What are Ronapreve and PF-07321332, the two new COVID-19 treatments Australia has gained access to?

picture courtesy: phamaceutical-journa.com

ABC News: Health Minister Greg Hunt says Australia has procured two new drugs for the treatment of COVID-19.

Australia is expecting to be supplied with 15,000 of the antibody-based treatment Ronapreve, as well as 500,000 courses of Pfizer’s COVID-19 oral antiviral drug PF-07321332.

Here’s what we know about these drugs and how they work.

What is Ronapreve?

Known as REGEN-COV in the US, Ronapreve is a combination of monoclonal antibodies casirivimab and imdevimab.

The antibodies are designed to stop the virus which causes COVID-19 attaching to a receptor found on the surface of human cells in the respiratory tract.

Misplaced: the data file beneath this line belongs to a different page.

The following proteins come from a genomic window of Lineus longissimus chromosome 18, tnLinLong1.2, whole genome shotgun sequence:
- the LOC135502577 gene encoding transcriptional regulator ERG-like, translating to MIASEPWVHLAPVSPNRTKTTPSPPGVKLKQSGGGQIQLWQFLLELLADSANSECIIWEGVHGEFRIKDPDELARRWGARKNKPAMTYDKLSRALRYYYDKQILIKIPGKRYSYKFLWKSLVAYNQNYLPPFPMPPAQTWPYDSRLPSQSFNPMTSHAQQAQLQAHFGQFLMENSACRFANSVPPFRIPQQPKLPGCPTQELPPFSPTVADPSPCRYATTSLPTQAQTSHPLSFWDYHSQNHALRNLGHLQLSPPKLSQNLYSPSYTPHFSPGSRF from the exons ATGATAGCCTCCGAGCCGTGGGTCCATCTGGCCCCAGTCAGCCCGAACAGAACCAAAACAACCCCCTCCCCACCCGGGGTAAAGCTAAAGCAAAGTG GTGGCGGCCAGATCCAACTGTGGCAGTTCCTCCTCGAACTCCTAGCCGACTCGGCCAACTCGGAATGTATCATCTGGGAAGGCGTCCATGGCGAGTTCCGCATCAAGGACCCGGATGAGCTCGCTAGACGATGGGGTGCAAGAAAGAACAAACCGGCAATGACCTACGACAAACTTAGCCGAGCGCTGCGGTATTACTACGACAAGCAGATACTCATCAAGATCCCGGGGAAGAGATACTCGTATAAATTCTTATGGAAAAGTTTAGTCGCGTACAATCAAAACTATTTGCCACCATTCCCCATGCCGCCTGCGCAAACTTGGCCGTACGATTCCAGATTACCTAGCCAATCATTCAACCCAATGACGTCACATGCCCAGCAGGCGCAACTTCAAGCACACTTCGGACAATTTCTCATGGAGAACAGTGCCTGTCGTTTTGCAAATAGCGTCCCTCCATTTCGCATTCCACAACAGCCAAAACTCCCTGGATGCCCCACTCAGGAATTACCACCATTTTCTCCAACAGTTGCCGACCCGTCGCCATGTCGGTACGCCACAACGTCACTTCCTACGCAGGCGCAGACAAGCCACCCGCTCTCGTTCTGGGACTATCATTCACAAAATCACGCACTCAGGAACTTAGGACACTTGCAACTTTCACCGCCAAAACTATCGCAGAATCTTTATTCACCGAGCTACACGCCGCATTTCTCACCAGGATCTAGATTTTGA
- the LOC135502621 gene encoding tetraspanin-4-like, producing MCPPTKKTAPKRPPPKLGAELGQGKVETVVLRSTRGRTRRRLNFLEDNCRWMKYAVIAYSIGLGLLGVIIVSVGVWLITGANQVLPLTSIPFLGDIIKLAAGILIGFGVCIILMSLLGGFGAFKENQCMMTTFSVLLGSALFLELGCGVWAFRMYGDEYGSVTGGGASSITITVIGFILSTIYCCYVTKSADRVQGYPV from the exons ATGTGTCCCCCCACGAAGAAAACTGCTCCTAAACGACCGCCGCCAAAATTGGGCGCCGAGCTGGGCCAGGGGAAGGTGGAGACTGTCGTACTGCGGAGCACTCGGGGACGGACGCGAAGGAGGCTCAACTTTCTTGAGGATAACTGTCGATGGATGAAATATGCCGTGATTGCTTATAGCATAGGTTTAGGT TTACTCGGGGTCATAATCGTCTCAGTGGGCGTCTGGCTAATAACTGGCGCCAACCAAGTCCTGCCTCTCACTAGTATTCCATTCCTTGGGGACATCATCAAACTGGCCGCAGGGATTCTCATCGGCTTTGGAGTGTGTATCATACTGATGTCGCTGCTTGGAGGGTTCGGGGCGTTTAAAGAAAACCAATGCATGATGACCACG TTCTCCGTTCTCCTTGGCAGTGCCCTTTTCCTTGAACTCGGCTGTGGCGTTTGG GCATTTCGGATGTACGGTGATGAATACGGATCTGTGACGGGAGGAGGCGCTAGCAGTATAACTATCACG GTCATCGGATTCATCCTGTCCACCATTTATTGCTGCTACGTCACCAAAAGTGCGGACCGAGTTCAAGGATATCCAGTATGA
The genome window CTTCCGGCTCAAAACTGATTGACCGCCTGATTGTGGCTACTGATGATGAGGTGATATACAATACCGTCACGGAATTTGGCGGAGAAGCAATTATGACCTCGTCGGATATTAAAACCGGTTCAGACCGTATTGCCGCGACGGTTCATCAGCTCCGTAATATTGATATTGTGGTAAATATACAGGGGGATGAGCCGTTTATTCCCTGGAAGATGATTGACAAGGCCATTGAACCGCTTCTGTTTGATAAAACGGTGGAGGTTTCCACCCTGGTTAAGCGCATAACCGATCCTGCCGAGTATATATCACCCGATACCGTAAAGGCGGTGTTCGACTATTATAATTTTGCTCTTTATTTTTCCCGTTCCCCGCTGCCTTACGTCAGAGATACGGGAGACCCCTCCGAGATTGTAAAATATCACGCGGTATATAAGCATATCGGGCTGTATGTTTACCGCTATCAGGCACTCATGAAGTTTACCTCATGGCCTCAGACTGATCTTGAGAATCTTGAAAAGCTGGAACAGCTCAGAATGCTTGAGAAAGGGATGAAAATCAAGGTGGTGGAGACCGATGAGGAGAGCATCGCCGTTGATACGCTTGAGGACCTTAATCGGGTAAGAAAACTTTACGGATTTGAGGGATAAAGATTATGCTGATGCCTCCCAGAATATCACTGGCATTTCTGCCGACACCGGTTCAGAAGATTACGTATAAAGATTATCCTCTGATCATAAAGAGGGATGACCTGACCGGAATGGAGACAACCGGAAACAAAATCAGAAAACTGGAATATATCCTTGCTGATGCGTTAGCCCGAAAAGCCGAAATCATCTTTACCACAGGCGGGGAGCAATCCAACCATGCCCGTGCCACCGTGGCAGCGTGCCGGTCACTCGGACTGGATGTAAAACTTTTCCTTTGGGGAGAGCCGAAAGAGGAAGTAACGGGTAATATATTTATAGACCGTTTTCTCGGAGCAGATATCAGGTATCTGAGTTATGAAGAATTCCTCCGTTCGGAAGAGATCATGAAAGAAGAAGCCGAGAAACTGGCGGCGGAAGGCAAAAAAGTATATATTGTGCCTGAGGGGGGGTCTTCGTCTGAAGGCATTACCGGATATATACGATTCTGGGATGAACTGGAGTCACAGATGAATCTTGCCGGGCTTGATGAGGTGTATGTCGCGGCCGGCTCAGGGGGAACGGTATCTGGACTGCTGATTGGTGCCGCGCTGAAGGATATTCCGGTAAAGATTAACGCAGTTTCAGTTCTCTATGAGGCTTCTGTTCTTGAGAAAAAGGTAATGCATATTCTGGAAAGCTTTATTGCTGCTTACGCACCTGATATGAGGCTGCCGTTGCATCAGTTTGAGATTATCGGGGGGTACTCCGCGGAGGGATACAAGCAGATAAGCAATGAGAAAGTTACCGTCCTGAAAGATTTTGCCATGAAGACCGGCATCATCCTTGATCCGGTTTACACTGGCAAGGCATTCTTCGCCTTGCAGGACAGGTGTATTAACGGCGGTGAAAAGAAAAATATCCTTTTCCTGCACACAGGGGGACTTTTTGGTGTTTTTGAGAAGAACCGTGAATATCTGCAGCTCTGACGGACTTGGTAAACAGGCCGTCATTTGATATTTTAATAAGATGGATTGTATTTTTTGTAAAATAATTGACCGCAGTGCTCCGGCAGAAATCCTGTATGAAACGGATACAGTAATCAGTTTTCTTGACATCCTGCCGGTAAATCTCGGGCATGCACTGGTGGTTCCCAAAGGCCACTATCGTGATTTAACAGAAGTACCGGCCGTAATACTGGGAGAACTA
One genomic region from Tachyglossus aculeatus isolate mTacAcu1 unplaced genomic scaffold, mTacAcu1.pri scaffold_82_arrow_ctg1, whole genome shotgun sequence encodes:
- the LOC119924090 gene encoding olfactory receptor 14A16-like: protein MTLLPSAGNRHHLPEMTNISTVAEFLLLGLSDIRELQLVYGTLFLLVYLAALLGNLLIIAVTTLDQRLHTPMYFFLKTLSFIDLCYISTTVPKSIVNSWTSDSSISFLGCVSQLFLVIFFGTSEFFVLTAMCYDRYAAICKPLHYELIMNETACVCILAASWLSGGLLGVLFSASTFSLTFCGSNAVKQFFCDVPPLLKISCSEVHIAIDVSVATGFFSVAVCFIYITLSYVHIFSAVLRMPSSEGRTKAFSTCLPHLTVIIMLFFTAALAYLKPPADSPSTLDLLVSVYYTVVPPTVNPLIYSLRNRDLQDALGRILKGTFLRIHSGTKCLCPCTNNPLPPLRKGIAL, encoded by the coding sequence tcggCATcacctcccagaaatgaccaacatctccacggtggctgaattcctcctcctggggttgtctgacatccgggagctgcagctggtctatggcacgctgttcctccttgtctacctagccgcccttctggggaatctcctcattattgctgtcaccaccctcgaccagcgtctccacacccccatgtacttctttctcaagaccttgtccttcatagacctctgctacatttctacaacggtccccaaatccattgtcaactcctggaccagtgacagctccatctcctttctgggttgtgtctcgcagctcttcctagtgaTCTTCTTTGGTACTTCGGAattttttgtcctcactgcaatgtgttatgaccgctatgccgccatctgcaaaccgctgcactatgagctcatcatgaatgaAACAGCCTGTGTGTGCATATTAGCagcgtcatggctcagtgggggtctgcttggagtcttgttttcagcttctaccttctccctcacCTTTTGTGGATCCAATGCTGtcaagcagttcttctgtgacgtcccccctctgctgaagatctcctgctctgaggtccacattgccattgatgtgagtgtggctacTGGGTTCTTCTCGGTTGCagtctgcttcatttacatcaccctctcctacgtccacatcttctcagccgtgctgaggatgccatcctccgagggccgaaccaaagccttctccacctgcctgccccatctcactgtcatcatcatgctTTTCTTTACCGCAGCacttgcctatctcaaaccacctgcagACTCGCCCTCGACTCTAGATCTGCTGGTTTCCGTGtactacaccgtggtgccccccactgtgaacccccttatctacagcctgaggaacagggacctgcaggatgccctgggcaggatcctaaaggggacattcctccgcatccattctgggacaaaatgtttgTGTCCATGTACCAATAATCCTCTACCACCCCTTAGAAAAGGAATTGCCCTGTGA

Binding to two different sites of the spike protein, the antibodies flag the virus as foreign to activate the body’s immune response.

The drug has been granted approval for use in more than 20 countries, including the UK, US and the European Union.

What is Pfizer’s COVID-19 oral antiviral drug?

According to Pfizer, PF-07321332 is the first orally administered experimental drug to be evaluated in clinical trials to specifically target COVID-19.

The drug is designed to block activity of the SARS-CoV-2 protease enzyme which is essential for replication of the virus.

The drug is to be used in combination with protease inhibitor ritonavir.

The co-administration of the drugs helps break down PF-07321332 so it is active in the body for longer.

Courtesy: abc.net.au